where there is clear evidence of immigration fraud, or where the person commits
a serious criminal offence after the grant of residence. From time to time
investigations relating to criminal activities the noncitizen was involved in prior
to residence being granted commence after the grant of residence. Unless the
noncitizen was under investigation at the time of their application, and they
knew this, there would have been no fraud committed. There are currently no
immigration consequences in such cases.
Preferred Option: Residents would be liable for deportation, within five years of
residence being granted, where new information, applicable at the time residence
was granted, indicates that the person would not have been granted residence if
that information been available at that time.
Net Benefit of the Proposal: Government and New Zealand society would
benefit by being able to deport noncitizens who committed serious criminal
offences where this information was not known at the time of the application, and
where extradition was not being sought by the home country. There would be a
cost to a small number of noncitizens who would not have been granted
residence if particular information had been available at the time residence was
granted, who face no immigration consequences under the 1987 Act but who may
be deported under this proposal.
Where a person who lost New Zealand citizenship and reverted to resident status
was liable for deportation as a resident
Status quo, Policy Problem and Magnitude: The situation of people who lose
citizenship varies according to whether they have retained residence status while
they have been New Zealand citizens. Where residence has been retained and
there are grounds to revoke it, a full revocation process must be completed,
including a reexamination of the facts that lead to the loss of citizenship. Where
the former citizen has not retained residence, they are likely to be in New
Zealand unlawfully and subject to removal. This inconsistency is unfair and
Preferred Option: It is proposed that New Zealand citizens would not hold visas,
but that when citizenship is lost the person would be deemed to hold a resident
visa. If the factual basis for the loss of citizenship arose from circumstances that
were in themselves deportation liability criteria, then liability would be triggered.
An appeal would be available on humanitarian grounds, but not on the facts,
which were reviewable during the citizenship deprivation or renunciation process.
The Minister could intervene to cancel liability at any time. If the loss of
citizenship did not involve facts that were grounds for deportation liability, then
no action would be taken.
Net Benefit of the Proposal: This proposal clarifies the immigration status of
the relatively few people who lose New Zealand citizenship each year. It allows
them to remain in New Zealand as residents unless they are liable for
deportation. Even then, they may appeal the liability. The proposal also reinforces
the integrity of New Zealand citizenship by allowing decisions on the loss of
citizenship to be made on the basis of the criteria relevant to that situation with
confidence that the grounds for subsequent immigration action are clear.
Offences warranting deportation
Status quo, Policy Problem and Magnitude: The 1987 Act allows for the
deportation of residents who have been convicted of offences of degrees of
seriousness. Both actual and possible sentences are used. The seriousness of the
offences that warrant deportation is stepped within two, five and ten year periods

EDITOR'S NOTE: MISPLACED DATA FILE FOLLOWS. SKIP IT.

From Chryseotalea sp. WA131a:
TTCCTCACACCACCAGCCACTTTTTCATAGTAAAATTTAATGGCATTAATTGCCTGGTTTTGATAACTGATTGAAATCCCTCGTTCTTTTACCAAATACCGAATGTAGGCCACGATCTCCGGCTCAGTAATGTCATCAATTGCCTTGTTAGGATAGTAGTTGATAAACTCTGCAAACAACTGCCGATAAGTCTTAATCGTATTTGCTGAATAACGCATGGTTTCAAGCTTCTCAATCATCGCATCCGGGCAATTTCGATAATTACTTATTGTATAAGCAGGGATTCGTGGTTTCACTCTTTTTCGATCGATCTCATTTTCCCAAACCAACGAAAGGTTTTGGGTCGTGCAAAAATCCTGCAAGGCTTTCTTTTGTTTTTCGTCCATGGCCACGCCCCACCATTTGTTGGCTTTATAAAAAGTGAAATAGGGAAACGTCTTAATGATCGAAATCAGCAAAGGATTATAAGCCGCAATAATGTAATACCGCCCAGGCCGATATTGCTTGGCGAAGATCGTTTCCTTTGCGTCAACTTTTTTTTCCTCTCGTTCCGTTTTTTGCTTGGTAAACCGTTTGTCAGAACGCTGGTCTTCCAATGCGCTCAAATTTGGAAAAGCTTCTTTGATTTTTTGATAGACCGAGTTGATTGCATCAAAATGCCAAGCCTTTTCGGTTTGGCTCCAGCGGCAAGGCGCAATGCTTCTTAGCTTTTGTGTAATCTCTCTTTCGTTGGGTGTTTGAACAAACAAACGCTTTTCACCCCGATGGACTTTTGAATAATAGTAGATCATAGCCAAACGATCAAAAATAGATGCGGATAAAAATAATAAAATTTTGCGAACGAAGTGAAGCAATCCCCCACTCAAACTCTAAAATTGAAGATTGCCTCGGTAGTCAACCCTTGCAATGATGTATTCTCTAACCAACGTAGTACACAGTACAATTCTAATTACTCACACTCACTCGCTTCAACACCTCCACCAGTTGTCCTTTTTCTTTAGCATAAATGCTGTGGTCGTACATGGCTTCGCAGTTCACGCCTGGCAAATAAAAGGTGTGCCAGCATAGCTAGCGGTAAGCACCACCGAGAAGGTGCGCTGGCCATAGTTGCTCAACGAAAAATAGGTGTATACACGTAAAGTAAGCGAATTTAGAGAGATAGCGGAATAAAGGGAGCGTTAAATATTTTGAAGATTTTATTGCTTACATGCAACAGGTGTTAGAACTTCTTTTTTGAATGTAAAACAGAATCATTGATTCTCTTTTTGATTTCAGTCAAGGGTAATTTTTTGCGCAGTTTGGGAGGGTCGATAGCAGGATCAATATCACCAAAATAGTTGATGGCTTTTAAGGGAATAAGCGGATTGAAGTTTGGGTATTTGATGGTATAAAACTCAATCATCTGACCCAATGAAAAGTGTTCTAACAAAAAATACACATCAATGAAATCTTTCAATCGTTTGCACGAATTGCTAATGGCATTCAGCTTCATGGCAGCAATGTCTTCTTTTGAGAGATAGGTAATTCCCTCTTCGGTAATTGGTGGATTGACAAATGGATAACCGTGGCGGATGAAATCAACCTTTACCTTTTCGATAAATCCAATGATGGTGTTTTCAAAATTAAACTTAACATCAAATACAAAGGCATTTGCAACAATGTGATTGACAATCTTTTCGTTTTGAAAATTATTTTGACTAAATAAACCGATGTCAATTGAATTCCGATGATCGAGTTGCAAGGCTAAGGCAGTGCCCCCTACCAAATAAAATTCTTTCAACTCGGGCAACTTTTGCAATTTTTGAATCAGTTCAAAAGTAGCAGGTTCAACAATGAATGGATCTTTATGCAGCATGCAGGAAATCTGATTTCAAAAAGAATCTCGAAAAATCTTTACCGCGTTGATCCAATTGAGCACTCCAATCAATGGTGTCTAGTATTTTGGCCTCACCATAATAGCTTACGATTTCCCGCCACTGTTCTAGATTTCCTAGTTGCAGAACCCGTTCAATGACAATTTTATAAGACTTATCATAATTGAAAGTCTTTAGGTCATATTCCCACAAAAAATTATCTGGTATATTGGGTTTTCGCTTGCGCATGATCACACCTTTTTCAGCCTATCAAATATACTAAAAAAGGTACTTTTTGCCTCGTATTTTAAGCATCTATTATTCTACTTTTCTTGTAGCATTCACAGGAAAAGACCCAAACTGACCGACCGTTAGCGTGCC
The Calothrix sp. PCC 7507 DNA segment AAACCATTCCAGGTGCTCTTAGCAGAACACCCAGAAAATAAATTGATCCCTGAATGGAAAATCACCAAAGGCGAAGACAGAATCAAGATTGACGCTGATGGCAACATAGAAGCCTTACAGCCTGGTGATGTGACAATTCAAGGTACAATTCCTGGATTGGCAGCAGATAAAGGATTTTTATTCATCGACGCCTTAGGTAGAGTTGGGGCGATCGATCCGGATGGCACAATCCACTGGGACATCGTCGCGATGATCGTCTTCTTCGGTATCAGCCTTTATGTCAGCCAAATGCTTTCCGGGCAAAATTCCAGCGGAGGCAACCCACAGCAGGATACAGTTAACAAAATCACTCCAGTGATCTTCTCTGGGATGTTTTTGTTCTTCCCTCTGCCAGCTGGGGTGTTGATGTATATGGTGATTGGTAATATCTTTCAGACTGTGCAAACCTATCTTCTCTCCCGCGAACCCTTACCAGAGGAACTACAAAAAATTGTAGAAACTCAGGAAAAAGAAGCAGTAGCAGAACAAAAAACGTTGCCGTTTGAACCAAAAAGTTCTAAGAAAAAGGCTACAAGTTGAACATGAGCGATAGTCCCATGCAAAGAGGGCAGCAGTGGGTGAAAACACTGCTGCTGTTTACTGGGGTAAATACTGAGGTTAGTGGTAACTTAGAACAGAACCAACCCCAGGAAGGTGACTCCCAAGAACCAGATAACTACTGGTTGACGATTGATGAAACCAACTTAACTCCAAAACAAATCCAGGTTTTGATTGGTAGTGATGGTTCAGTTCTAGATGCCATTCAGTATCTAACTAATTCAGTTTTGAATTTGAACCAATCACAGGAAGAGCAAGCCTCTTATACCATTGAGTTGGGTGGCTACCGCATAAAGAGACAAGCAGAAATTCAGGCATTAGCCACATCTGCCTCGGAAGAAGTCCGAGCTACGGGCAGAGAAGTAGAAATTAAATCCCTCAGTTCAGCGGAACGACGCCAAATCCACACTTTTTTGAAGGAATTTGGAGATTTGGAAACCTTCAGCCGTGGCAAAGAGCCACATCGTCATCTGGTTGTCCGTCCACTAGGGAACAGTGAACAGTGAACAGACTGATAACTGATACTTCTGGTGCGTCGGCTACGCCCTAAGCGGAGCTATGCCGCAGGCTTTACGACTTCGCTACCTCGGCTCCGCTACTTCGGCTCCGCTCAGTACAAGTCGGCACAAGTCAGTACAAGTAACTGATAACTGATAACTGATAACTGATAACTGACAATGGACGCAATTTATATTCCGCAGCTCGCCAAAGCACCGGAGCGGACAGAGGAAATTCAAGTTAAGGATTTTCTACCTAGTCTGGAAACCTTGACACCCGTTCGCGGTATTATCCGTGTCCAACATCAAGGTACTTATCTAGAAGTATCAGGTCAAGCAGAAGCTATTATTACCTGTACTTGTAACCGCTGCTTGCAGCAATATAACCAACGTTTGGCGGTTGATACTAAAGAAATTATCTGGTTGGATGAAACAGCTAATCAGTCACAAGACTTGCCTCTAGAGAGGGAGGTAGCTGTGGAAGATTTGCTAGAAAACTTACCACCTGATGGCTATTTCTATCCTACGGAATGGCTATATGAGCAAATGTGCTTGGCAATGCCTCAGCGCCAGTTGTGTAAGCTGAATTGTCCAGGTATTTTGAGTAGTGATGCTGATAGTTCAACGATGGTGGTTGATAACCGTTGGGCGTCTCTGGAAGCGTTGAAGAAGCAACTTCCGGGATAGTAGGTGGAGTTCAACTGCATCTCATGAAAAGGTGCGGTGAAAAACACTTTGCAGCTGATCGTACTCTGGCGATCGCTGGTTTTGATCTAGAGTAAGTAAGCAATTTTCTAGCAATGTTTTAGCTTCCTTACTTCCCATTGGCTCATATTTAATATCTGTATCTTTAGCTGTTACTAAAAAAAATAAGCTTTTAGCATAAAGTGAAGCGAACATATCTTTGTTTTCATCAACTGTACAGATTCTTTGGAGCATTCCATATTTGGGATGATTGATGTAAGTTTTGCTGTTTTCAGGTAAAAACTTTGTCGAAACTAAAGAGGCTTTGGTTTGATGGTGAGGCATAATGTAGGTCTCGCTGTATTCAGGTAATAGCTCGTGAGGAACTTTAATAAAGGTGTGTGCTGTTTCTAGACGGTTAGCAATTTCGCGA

from the grant of residence.
Period, from grant of residence, Status quo
during which offence committed
10 years Actual sentence of 5 years or more, or
indeterminate period capable of running
for 5 years or more.
Conviction for exploiting or knowingly
employing an unlawful worker.
5 years Actual sentence of 12 months or more,
or indeterminate period capable of
running for 12 months or more.
Conviction for two offences punishable
by imprisonment for 12 months or more
2 years or at anytime while Conviction punishable by imprisonment
in New Zealand temporarily for 3 months or more.
The closer the offence to the grant of residence, the less serious the offence
needs to be to warrant deportation. As the five and ten year steps are based on
actual sentences, sentencing decisions have been based on keeping a person out
of deportation liability, which undermines the current discretion of the Minister to
decide deportation. The immigration offences of employing and/or exploiting
illegal migrant workers are specified as applying during the full ten years.
Preferred Option: It is preferred to use only actual or potential sentences as a
measure for deportation liability. It is proposed that residents be liable for
· when convicted of an offence committed within 10 years of the grant of
residence where an actual sentence of 5 years or more, or indeterminate
period capable of running for 5 years or more is imposed
· when convicted of an offence committed within 5 years of the grant of
residence which is punishable by imprisonment for 24 months or more, or
· when convicted of an offence committed within 2 years of the grant of
residence, or while in New Zealand prior to that, which is punishable by
imprisonment for 3 months or more.
Net Benefit of the Proposal: The proposal will strengthen the government’s
decisionmaking ability by allowing early intervention for offending at a time
when the noncitizen’s links with New Zealand are likely to be still developing.
Using a possible rather than actual sentence gives the specialist tribunal the sole
role of assessing deportation appeals at this stage, rather than having these
matters intrude into sentencing decisions in the courts. Longer term residents will
benefit from the retention of the current provisions that would apply for the whole
ten year period. Shorter term residents will face stronger incentive to maintain